August 1, 2000 by Canadian Underwriter
The aftermath of tornado action in late July left massive damage in parts of Alberta and southern Ontario – the insured cost of which is likely to run into millions of dollars. As a result, the Insurance Bureau of Canada (IBC) has once again called on the federal and provincial governments to invest in disaster mitigation.
Alan Wood, vice president of IBC’s prairie region says, while little can be done to stop the destruction caused by tornadoes, there are steps which can be taken to mitigate the subsequent damage. Last month a tornado touched down at a campground located at Alberta’s Pine Lake, causing between $10 to $15 million in damage, and leaving more than 100 people injured with at least eleven dead. The Ontario funnel clouds, which struck Guelph and Waterdown several weeks later, were less severe and caused roof damage to about 45 homes. Only minor bodily injuries were reported. Most recently, a number of tornadoes cut a destructive trail across Manitoba, at least one of the funnels reaching within 30 kilometers of Winnipeg. The Manitoba damages are still being accessed.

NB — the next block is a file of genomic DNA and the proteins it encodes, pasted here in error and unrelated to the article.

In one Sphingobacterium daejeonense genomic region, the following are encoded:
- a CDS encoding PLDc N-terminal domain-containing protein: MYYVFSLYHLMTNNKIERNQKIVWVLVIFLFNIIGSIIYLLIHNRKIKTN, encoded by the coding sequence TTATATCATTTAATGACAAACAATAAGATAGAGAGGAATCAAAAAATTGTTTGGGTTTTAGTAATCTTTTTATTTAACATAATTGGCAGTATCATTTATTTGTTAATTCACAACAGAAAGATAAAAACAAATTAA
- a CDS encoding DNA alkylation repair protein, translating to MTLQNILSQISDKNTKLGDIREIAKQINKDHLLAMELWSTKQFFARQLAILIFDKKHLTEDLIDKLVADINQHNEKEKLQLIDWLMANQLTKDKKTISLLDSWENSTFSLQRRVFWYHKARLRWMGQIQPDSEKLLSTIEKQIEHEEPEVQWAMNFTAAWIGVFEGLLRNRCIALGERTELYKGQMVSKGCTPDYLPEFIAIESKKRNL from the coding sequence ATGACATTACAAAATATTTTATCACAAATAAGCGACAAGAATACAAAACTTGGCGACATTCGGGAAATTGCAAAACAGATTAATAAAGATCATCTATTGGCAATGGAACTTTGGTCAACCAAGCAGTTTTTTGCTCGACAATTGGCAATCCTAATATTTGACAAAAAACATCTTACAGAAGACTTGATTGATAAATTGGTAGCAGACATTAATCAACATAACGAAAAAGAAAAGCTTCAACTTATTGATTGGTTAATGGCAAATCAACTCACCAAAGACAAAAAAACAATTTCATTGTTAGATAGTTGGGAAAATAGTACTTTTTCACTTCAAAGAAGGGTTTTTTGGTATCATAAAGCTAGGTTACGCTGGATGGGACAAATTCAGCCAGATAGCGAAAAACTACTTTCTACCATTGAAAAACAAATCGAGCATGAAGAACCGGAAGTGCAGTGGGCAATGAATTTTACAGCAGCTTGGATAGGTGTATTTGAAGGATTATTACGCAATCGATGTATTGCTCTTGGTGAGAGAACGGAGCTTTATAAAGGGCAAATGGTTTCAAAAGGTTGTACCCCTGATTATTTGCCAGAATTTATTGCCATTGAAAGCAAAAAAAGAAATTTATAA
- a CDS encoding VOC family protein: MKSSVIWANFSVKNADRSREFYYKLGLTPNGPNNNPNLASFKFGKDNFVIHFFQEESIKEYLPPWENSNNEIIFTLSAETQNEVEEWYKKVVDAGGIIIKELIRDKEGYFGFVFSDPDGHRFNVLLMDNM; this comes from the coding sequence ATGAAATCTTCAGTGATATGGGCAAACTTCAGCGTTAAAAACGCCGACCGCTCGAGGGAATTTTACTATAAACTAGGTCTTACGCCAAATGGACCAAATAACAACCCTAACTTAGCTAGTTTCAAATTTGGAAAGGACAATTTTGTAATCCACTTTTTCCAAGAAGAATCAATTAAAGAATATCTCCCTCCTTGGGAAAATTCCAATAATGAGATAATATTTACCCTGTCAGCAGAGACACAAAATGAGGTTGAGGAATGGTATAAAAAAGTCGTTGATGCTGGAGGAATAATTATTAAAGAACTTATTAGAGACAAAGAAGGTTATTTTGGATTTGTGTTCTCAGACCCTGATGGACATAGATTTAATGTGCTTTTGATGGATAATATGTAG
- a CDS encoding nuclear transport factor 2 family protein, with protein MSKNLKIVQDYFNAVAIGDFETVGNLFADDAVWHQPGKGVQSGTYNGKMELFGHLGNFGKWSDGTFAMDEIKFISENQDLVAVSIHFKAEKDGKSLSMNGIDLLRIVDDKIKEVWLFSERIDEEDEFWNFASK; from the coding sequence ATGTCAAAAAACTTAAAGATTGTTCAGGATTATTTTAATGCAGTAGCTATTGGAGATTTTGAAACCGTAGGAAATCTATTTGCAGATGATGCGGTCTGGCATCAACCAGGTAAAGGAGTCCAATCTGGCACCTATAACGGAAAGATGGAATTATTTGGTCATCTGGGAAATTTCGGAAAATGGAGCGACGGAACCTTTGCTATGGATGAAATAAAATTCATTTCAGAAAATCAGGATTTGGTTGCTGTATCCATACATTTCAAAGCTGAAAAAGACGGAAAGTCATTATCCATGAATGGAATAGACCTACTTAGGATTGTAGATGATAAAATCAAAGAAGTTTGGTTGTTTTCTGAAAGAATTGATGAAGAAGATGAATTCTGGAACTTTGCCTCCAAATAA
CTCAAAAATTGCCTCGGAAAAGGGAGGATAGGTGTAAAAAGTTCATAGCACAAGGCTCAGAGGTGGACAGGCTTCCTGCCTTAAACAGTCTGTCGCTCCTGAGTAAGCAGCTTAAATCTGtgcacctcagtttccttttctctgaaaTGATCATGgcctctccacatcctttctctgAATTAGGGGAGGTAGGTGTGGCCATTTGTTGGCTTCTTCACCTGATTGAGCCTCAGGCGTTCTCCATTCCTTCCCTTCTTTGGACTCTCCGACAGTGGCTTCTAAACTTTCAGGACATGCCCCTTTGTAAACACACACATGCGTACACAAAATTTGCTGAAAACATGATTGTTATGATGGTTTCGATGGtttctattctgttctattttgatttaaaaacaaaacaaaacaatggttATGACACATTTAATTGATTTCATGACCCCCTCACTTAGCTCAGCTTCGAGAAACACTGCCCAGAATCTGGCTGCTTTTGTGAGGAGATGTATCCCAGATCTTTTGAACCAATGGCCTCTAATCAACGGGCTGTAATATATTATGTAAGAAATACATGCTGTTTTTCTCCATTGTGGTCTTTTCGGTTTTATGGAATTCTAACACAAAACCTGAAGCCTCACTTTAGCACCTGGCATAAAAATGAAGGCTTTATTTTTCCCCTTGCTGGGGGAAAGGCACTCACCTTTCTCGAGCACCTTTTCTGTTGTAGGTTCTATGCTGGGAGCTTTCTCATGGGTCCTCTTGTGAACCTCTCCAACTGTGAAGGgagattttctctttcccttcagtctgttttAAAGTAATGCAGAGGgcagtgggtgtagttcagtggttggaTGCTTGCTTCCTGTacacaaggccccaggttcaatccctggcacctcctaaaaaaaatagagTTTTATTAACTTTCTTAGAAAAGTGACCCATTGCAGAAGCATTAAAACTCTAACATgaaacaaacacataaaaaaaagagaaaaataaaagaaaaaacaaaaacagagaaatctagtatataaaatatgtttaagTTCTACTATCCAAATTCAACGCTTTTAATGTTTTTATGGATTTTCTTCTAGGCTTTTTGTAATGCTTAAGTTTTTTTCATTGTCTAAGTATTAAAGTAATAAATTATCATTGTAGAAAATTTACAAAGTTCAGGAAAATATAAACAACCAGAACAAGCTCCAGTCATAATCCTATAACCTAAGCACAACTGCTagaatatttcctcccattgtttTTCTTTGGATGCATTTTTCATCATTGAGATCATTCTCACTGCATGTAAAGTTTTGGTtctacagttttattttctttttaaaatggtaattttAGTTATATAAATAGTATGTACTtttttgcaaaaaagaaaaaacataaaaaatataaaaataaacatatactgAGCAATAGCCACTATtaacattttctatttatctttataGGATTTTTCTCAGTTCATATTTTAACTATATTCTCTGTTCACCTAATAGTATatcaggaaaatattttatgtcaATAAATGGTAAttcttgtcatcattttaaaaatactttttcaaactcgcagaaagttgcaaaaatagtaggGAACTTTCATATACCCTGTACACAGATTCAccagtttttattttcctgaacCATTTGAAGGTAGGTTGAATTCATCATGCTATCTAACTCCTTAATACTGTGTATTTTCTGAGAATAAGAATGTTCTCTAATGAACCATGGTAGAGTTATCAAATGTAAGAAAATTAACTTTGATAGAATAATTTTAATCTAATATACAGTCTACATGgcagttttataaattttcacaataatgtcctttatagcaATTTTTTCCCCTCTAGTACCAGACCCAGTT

The insurance industry has the expertise to assist government in mitigating such losses, comments Wood. Solutions range from erecting storm shelters in areas prone to tornado action to requiring earthquake and hail-proof structures where appropriate. Within its new infrastructure spending plan, “the federal government needs to recognize that infrastructure means more than new roads. It means storm sewers, flood preparation and the like,” he adds.